L.A. Film Czar: Assembly Action On Movie/TV Incentives 'A Great Vote Of Confidence'
Kenneth Ziffren says he and L.A. Mayor Eric Garcetti are looking forward to working with others on legislation to create and keep good industry jobs statewide.
The passage by a California State Assembly committee Tuesday of a bill to extend and expand tax credits meant to keep movie and TV production in California has gotten a thumbs up from Los Angeles’ film czar.
Kenneth Ziffren, who heads the city of Los Angeles Entertainment Industry and Production Office – which has strongly supported AB 1839 since it was introduced in February -- said this shows there is real support for the proposed legislation. The bill passed by a vote of seven to zero with bipartisan support.
"The Assembly Committee's unanimous backing represents a great vote of confidence in how the state tax credit improves our statewide economy,” Ziffren tells The Hollywood Reporter. “Mayor Garcetti and I look forward to working with our leaders in Sacramento to pass legislation that creates and protects good jobs across the state."
Ziffren, who is also a prominent entertainment industry attorney, was appointed by Mayor Eric Garcetti in February as film czar, a post that is primiarily about lobbying the state for more support for the industry.
He has worked toward passage of this legislation with a number of groups, including the California Film & Television Alliance, which sent about 40 representatives to Sacramento to attend the hearing of the Assembly Arts, Entertainment, Sports, Tourism and Internet Media Committee.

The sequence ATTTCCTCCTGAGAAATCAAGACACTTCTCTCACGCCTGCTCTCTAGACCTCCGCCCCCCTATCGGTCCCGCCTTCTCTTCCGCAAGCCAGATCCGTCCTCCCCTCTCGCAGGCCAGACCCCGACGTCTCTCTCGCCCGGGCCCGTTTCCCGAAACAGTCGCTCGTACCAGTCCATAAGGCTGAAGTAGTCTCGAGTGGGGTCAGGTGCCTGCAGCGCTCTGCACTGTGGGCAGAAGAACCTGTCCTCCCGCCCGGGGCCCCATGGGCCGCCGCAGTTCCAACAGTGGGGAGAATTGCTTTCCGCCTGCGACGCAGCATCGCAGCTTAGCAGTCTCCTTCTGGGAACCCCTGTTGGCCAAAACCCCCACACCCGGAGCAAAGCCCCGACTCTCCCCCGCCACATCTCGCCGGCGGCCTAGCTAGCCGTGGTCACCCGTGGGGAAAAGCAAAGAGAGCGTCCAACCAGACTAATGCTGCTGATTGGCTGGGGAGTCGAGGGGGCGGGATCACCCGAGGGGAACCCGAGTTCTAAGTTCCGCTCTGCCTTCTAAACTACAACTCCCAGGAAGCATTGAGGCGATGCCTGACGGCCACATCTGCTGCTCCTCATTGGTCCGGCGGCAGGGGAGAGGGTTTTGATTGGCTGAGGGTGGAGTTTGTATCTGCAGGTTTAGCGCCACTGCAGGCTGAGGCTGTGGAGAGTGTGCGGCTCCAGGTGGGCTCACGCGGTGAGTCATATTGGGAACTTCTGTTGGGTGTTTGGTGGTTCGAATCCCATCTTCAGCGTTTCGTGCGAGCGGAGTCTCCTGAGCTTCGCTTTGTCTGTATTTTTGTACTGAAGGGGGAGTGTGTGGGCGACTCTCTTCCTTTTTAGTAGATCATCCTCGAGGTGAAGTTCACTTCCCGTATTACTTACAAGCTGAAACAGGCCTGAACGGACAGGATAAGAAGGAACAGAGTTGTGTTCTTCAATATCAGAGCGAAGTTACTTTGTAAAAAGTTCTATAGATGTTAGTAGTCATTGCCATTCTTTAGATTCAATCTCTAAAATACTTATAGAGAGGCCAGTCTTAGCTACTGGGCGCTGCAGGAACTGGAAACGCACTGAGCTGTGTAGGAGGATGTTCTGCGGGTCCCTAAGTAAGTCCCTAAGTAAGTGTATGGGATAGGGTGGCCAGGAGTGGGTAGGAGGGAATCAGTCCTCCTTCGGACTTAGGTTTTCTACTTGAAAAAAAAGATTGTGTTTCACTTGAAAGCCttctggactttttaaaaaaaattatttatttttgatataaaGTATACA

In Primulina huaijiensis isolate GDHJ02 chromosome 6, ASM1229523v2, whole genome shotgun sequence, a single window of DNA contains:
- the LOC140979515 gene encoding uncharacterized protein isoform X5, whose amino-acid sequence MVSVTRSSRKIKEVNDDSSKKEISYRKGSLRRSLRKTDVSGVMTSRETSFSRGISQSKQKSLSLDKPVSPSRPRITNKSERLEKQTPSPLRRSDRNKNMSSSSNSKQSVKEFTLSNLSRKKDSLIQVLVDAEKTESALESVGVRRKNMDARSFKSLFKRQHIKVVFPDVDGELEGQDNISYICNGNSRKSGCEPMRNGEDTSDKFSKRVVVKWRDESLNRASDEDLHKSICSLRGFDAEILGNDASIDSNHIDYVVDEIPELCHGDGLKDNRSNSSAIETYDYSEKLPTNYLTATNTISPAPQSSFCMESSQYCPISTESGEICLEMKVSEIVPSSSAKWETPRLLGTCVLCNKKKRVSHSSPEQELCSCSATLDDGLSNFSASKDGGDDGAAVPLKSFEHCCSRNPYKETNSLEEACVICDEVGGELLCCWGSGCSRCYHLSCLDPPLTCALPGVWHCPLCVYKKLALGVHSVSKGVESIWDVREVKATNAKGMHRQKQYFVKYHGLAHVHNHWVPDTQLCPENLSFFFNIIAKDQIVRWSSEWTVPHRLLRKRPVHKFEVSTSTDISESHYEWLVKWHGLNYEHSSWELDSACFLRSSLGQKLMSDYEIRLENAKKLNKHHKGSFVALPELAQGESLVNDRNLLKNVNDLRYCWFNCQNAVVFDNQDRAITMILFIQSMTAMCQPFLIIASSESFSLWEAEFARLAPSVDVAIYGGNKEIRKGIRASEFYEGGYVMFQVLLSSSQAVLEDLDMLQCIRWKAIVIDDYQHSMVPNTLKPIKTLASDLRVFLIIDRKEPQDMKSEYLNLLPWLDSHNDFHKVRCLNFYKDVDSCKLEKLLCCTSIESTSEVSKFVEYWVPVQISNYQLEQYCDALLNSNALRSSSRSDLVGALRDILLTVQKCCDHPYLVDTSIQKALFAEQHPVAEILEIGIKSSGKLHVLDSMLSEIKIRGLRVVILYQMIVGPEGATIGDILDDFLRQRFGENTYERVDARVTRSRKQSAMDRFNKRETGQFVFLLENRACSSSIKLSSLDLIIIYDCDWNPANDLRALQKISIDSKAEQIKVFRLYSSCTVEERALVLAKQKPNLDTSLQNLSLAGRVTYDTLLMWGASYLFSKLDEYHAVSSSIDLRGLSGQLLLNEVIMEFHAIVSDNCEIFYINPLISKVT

The next hearing in about one month will be before the Assembly committee on revenue and taxation. Then it goes before the Assembly appropriations committee and on to the full Assembly for a vote.
With more than 70 of 100 Assembly members co-sponsoring, the bill is expected to pass. Then it’s on to the state Senate, where there is not as much of a groundswell as in the Assembly.
If it makes it through all of that, then it would go to Governor Jerry Brown for a signature. The Governor has not made any commitment yet but has signed incentive bills for the past two years.
At some point after mid-May, a dollar amount will be attached to the legislation. The current incentive program, started in 2009, spends $100 million a year but backers of this bill to want to see that quadrupled – at least. They say that is what it will take for California to be competitive.
There are currently more than 40 states and a dozen countries offering financial incentives to attract productions in addition to the California program. Many of those programs – as well as city, country, regional and state programs in California -- are represented this weekend at the Locations Expo in Century City, which goes on through Saturday.